A woman incarcerated at the Eddie Warrior Correctional Facility in Muskogee County, where more than 700 women have tested positive for the novel coronavirus, has died after being hospitalized with "symptoms associated with COVID-19."
"Due to several health issues, the medical examiner’s office will review all underlying medical facts and conditions to determine if COVID-19 was a significant factor in her death," according to a statement from the Oklahoma Department of Corrections.
"Oklahoma Department of Corrections (ODOC) respects HIPAA as well as the family’s right to privacy and will maintain the confidentiality of the inmate’s health records," the statement continues. "The middle-aged woman was housed at Eddie Warrior Correctional Center (EWCC) serving sentences on 85% crimes when she became ill. Her earliest possible release date was May 2021."
The outbreak inside the minimum-security facility in Taft has been so severe that the Muskogee area has recently topped national lists for worst outbreaks in the country.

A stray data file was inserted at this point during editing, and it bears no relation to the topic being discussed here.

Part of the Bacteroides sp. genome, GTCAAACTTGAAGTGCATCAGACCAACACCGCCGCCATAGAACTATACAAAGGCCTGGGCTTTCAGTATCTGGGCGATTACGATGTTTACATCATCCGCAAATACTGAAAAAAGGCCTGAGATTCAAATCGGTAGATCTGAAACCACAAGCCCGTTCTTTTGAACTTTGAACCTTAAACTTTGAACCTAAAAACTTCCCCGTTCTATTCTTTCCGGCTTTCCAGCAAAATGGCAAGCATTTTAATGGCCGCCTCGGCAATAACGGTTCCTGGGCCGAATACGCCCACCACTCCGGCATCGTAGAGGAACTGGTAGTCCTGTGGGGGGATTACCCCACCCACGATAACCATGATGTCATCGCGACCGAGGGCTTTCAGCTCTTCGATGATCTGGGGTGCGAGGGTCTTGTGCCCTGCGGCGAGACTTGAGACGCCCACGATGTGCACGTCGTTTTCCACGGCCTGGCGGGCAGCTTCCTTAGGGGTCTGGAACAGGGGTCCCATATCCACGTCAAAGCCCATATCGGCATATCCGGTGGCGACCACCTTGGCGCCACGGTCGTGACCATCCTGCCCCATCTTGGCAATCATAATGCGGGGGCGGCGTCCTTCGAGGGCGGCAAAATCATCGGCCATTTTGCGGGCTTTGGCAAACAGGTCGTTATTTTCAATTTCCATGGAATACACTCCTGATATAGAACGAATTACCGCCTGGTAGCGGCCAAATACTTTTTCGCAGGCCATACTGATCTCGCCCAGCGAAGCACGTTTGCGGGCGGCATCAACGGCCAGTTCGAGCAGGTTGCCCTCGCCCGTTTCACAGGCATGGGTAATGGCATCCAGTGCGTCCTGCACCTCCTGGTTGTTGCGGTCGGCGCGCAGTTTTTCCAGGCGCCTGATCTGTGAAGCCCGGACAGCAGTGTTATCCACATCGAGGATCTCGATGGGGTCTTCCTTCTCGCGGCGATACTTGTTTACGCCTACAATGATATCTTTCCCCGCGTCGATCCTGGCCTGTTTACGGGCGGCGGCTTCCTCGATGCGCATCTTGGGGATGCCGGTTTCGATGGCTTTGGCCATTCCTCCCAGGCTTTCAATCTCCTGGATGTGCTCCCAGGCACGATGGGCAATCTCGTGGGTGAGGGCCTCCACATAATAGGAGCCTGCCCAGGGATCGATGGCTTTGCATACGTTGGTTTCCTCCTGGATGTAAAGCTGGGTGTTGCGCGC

At least 16 staff members at the prison have also tested positive for COVID-19. The DOC does not require its staff undergo regular testing, which some public health experts have questioned.
In a Facebook post shared last week by multiple volunteers with Poetic Justice, a nonprofit that provides writing classes to women incarcerated at Eddie Warrior and other facilities, an anonymous inmate inside Eddie Warrior is quoted as writing: "I should have a choice to keep myself safe. DOC took my choice from me by holding me in an open dorm and then willfully compromising my environment. They got us sick and now we are being punished for being sick. Lives are in danger and no one is being held accountable."